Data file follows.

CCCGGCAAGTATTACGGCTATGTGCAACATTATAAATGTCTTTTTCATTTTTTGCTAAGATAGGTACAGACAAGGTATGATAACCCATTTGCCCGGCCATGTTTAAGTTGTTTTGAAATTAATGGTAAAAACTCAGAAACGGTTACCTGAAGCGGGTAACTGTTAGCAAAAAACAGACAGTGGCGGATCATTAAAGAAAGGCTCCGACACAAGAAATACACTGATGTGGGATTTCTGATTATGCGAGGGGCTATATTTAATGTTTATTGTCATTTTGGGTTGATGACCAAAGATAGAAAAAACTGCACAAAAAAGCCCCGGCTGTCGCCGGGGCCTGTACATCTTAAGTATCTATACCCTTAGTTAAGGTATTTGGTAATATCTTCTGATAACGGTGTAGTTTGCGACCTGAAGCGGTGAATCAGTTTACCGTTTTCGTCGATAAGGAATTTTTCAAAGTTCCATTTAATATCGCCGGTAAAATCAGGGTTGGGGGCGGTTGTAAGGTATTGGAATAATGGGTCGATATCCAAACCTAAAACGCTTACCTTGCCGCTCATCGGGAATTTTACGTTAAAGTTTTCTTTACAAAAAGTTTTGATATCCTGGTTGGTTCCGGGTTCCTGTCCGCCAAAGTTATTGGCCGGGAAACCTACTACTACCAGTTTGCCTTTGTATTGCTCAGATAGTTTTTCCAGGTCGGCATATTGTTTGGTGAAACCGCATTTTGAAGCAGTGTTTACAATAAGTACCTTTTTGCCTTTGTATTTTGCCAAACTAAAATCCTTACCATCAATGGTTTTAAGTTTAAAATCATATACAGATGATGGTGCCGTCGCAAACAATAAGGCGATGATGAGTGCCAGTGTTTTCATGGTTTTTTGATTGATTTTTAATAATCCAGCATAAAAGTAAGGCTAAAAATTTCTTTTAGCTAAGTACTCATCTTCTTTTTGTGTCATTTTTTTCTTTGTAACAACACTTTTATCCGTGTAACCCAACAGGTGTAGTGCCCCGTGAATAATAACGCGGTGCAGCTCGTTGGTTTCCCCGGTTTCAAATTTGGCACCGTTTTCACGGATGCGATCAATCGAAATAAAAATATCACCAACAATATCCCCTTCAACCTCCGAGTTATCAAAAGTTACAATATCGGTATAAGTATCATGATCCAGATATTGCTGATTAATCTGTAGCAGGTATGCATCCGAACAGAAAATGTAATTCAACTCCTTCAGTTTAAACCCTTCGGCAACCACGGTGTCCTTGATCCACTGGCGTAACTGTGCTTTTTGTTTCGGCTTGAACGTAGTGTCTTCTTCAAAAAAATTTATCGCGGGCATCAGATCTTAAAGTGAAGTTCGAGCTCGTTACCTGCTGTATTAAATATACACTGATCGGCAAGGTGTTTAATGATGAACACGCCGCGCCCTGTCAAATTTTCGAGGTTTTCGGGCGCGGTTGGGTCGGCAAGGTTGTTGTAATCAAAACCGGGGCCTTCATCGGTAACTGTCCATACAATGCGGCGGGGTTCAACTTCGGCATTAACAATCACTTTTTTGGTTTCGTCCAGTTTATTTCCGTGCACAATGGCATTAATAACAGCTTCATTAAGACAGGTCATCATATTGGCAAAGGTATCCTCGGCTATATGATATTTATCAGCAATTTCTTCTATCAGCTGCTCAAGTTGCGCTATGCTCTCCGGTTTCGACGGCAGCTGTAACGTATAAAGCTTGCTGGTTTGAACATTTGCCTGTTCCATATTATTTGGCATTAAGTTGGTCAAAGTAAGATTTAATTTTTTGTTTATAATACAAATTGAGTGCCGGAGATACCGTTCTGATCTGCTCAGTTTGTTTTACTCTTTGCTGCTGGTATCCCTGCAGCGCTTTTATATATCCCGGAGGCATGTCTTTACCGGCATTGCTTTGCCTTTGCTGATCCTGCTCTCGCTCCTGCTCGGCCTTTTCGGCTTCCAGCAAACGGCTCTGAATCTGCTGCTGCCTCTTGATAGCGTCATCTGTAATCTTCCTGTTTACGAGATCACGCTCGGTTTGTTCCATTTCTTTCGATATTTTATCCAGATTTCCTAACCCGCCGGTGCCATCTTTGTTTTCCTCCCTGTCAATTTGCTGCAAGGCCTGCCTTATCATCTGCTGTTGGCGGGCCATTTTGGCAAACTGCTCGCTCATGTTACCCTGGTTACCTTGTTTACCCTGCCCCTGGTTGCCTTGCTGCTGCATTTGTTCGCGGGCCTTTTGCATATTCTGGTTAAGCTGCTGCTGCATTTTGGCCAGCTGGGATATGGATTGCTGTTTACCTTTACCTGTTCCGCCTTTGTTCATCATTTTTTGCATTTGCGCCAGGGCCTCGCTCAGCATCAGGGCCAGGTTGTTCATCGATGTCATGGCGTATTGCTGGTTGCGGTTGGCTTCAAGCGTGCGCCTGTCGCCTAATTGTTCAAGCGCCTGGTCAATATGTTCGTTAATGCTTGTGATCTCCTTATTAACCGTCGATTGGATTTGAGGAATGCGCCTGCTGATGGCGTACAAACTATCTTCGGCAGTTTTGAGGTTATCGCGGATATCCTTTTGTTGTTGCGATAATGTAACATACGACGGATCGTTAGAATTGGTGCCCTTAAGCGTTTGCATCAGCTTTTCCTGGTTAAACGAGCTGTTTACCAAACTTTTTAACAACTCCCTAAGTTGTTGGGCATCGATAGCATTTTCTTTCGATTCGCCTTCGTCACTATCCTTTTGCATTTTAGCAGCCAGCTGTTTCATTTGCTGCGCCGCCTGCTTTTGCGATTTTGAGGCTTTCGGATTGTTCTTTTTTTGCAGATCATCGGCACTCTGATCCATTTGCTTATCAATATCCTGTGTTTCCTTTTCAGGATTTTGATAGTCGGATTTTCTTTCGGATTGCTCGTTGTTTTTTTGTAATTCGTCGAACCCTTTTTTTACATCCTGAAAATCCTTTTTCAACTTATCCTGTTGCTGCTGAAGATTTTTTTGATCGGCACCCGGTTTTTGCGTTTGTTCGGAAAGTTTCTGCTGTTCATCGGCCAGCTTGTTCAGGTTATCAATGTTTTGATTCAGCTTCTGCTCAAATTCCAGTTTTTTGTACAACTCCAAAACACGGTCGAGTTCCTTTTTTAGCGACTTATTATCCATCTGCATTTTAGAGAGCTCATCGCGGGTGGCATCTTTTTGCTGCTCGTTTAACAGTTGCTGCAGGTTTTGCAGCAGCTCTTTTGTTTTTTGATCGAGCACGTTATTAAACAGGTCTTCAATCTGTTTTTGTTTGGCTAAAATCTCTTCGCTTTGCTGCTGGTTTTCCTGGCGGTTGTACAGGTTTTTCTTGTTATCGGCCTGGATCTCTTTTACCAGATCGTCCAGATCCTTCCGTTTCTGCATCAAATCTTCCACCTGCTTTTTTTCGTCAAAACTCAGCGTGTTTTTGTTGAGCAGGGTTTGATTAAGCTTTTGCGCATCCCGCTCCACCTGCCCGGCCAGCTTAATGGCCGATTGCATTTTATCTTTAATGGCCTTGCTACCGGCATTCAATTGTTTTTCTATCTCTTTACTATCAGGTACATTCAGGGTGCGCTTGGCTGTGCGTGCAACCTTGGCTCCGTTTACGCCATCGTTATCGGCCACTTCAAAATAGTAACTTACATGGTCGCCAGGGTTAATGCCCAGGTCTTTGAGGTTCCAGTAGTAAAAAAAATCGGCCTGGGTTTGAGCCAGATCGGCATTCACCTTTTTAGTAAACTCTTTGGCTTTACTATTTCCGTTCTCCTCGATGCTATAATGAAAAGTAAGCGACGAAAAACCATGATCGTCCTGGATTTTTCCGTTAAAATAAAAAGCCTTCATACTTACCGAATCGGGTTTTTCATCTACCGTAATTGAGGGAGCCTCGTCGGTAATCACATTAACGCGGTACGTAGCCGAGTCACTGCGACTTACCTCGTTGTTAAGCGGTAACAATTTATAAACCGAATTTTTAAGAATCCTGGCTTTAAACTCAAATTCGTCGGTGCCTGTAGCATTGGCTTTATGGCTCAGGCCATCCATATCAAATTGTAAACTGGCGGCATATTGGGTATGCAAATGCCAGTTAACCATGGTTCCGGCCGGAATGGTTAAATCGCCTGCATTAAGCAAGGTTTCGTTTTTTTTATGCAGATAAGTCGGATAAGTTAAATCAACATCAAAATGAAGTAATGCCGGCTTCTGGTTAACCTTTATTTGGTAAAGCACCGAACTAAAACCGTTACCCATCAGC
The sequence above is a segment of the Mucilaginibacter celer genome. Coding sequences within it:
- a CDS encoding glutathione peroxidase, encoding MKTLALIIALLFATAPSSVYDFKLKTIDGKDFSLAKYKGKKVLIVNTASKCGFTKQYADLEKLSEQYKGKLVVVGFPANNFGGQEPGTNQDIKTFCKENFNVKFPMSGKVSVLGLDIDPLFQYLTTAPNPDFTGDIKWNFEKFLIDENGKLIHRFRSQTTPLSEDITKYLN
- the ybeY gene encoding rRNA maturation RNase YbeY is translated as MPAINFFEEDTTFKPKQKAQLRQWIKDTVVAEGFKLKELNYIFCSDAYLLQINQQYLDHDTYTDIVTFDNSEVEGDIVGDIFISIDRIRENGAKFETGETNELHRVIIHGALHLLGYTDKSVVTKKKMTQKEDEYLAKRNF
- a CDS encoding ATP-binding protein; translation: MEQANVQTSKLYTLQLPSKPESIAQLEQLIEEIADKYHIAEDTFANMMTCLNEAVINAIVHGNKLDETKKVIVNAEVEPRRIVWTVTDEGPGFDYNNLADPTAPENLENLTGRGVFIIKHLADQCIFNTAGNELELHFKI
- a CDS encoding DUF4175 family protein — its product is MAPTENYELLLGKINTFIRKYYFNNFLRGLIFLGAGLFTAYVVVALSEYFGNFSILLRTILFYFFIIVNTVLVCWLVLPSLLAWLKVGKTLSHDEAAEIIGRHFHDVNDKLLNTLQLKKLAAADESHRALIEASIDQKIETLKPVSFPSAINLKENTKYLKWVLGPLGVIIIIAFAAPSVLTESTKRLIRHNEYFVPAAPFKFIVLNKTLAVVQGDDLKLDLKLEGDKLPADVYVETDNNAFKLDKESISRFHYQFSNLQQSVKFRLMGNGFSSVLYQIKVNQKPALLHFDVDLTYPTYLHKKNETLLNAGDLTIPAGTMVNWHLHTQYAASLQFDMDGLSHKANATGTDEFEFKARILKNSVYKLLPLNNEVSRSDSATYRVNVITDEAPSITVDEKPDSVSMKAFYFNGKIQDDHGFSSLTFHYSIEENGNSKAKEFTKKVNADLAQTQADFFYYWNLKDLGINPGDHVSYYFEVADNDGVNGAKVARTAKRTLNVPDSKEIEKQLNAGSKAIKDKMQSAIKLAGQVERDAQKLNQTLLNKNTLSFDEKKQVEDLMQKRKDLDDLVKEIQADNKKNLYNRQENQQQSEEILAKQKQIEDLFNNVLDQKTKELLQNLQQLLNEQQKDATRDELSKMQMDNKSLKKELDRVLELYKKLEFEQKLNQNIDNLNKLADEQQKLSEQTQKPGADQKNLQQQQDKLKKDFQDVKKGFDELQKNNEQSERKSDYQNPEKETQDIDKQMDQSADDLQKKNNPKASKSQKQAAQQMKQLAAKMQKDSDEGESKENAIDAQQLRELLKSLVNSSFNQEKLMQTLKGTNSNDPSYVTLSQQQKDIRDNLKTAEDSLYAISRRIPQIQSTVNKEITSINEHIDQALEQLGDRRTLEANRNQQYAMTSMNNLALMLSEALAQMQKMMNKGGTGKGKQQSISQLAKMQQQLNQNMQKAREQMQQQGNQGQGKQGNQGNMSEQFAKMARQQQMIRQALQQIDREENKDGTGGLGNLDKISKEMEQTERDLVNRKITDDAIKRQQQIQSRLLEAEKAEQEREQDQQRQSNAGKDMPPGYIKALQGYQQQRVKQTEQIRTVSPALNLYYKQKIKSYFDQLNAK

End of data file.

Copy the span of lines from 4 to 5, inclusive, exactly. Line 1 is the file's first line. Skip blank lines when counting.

- the ybeY gene encoding rRNA maturation RNase YbeY is translated as MPAINFFEEDTTFKPKQKAQLRQWIKDTVVAEGFKLKELNYIFCSDAYLLQINQQYLDHDTYTDIVTFDNSEVEGDIVGDIFISIDRIRENGAKFETGETNELHRVIIHGALHLLGYTDKSVVTKKKMTQKEDEYLAKRNF
- a CDS encoding ATP-binding protein; translation: MEQANVQTSKLYTLQLPSKPESIAQLEQLIEEIADKYHIAEDTFANMMTCLNEAVINAIVHGNKLDETKKVIVNAEVEPRRIVWTVTDEGPGFDYNNLADPTAPENLENLTGRGVFIIKHLADQCIFNTAGNELELHFKI